Rock The Spacebar is a twice-monthly column investigating the great music that underpins your favourite games. This week, Dom Peppiatt reflects on the pop-punk tendencies of skate culture and examines why Roll7‘s OlliOlli World traded in guitars for laptops, and aimed for a much more chill vibe in its unique take on skating in 2022.
When I was 25, I dislocated both of my knees whilst dropping in on a half-pipe. I’d had a few tins of beer, the sun was in my eyes… and I didn’t have my flow. If you can imagine a tipsy idiot with an undercut, spatchcocked and writhing in agony on some banged-up plywood, you’ve got a good idea of how this stupid episode of my life went down. I used to skate quite a bit. After this incident, I skate quite a bit less.
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So instead, I get my fingers to kickflip for me and make my digits deftly pull off indy grabs in video games. It appears I’ve got good timing, too – there’s been something of a renaissance in the genre in recent years; whether you’re looking at the iconic rebirth of ‘Tony Hawk’s Pro Skater 1 + 2 Remastered‘, the young upstart Session, the returning veteran Skate 4, or the not-like-all-the-other-kids-at-the-park OlliOlli World, aging skaters of all tastes have got options. It’s a far cry from the THPS monopoly days of the PS1.
And skate culture is changing. As Bob Burnquist told me last year, skating has always been open to change – it’s always been inclusive and eager to welcome anyone that had even a passing interest in the sport. No game reflects that better than OlliOlli World; whether it’s in the genderless sliders that let you customise your avatar, the age-blind setup of its core cast, or the multiplayer lobbies filled with players of all skin tones, OlliOlli World (and its pastel punk interpretation of skating in 2022) more accurately reflects a scene that’s been so welcoming of enby skaters, female Olympians, and kids of all backgrounds in recent years.
So it’s perhaps surprising to boot up the game and hear its soundtrack. Instead of the pop-punk, ska, and metal sensibilities that are practically synonymous with skate games, Roll7 instead opted for a more lo-fi, chill-hop soundtrack including artists like Fardust, Adam Swim, and Midflite.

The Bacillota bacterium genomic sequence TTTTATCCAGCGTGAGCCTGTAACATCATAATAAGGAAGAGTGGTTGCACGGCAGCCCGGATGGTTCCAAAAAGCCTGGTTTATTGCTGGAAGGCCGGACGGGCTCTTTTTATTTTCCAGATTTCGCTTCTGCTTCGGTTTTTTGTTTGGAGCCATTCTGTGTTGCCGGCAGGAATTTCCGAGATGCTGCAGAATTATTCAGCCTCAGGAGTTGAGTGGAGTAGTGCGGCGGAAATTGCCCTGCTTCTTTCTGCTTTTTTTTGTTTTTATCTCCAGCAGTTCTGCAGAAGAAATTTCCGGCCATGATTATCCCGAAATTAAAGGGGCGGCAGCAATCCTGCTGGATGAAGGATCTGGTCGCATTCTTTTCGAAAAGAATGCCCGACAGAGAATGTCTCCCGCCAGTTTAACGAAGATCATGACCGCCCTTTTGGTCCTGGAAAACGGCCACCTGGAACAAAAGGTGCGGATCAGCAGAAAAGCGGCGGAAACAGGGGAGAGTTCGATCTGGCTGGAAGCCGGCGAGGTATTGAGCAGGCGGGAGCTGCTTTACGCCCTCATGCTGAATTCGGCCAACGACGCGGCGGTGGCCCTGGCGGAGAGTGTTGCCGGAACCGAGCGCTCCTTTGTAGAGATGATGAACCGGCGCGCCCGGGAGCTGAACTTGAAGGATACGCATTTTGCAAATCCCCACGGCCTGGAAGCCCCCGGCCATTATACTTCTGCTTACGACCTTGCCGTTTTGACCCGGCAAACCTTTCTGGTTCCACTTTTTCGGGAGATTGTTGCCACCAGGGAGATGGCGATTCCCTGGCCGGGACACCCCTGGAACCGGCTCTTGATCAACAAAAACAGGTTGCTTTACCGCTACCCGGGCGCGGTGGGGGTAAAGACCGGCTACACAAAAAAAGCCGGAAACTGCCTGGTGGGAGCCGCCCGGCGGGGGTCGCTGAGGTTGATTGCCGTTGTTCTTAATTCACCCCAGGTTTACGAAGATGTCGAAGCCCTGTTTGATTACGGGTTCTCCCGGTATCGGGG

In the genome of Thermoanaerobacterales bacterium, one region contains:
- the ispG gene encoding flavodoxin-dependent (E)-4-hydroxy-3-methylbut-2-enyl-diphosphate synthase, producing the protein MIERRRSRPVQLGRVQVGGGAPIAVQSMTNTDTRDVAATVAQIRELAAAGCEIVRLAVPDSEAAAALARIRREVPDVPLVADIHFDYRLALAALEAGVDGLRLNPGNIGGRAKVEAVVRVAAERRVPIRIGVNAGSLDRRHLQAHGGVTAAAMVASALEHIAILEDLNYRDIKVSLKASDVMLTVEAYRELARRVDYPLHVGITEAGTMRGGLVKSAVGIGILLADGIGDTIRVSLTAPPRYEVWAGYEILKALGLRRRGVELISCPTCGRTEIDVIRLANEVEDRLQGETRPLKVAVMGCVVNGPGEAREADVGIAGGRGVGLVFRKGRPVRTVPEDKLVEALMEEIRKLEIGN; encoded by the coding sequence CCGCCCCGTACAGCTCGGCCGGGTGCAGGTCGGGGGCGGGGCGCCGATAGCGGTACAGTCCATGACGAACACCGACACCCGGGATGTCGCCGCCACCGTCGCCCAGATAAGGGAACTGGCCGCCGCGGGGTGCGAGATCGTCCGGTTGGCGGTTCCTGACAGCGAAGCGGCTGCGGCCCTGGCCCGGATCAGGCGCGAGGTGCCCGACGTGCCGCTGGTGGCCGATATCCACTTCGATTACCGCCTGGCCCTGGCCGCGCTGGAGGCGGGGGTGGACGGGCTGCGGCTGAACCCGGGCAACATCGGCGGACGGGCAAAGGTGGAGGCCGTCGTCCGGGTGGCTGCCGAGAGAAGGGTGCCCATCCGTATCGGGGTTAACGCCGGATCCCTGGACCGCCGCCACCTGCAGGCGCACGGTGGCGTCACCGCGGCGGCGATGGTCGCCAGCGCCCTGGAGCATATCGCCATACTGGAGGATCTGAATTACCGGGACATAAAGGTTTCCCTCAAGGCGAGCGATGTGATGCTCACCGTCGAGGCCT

“Music has always been a key component in OlliOlli games as it constitutes an integral part of the flow-state gameplay of the series”, Simon Bennett, founder and director of development studio Roll7, explained ahead of the game’s launch earlier this year. “We are thrilled to [include] these captivating tunes created by outstanding independent musicians from around the world.”
If you play the game, you get to hear 32 tracks, all built around that gorgeous low-tempo, melodic electronica that rhymes so beautifully with the game’s Adventure Time-meets-Jet Set Radio aesthetic. OlliOlli World is a tough game, too – it’s all about flow, timing, and concentration. Un-intrusive beats like the ones on the OST perfectly compliment the zen-like flow you need to harness in order to even clear the later levels; it’s a world apart from the scrappy, let’s-just-thrash-out-the-level mentality of the THPS titles. Given that OlliOlli, as a series, is seen as the ‘Super Meat Boy of skateboarding games’, the studio needed to find a way to keep you focused as the challenges became harder and harder. And more intense. And more obtuse.
Roll7’s insistence on keeping everything around you – the scenery, the beats, the vibe – so chill even as your blood pressure ticks upwards in the latter stages of the game is a smart choice. And perhaps one reason the game is so damn addictive.
The skate scene has always had an indie heart, and so with Roll7 seeking out and promoting smaller artists like this – instead of famous punk acts signed to one of the ‘big three’ record labels – it feels more in-line with what skate culture is supposed to represent; a real, genuine do-it-yourself attitude. Roll7 – unlike Activision or EA – took the initiative to sniff out smaller creatives and give them a platform in OlliOlli World… and lo and behold! Suddenly I’ve got more new artists on my Spotify playlists than I have from video games in years.
And that’s no accident. Finding the right cocktail of music was a labour of love for Bennett, who – despite running the studio – hand-picks all the music for the game himself. In an interview with Spin, Bennett noted that “there are always tracks in every game that we’ve done that I absolutely have to have, and sometimes it’s a real struggle to find the rights for it”. But that doesn’t deter him; the team at Roll7 will be “researching where the rights were and just desperately trying to find all of the appropriate people to license that music” up until hours before the game launches. If that’s not dedication to finding the right music for the vibe, I don’t know what is.
Don’t get me wrong; I love all things alt-rock. My music taste was, without a doubt, shaped by Tony Hawk’s games growing up. But hey, as I’ve gotten older, my tastes have broadened – whether it’s moping instrumentals about existential crises, prog rock fantasies, or pop/rock hybrids, I think I’ve learned to appreciate music in most of its forms. And OlliOlli World has made me realise that, perhaps, alt-rock isn’t the best fit for skating (as much as my 17-year-old self would disown me for saying that).
Perhaps if I’d been gently nodding along to some lo-fi alt-electronica back when I was 25 – instead of rocking out to Bad Religion, again – I’d have been able to concentrate more on my footing and poise. Perhaps I wouldn’t have ended my skateboarding hobby quite so violently. But then perhaps I wouldn’t have discovered OlliOlli World, five years later. Swings and roundabouts, ey?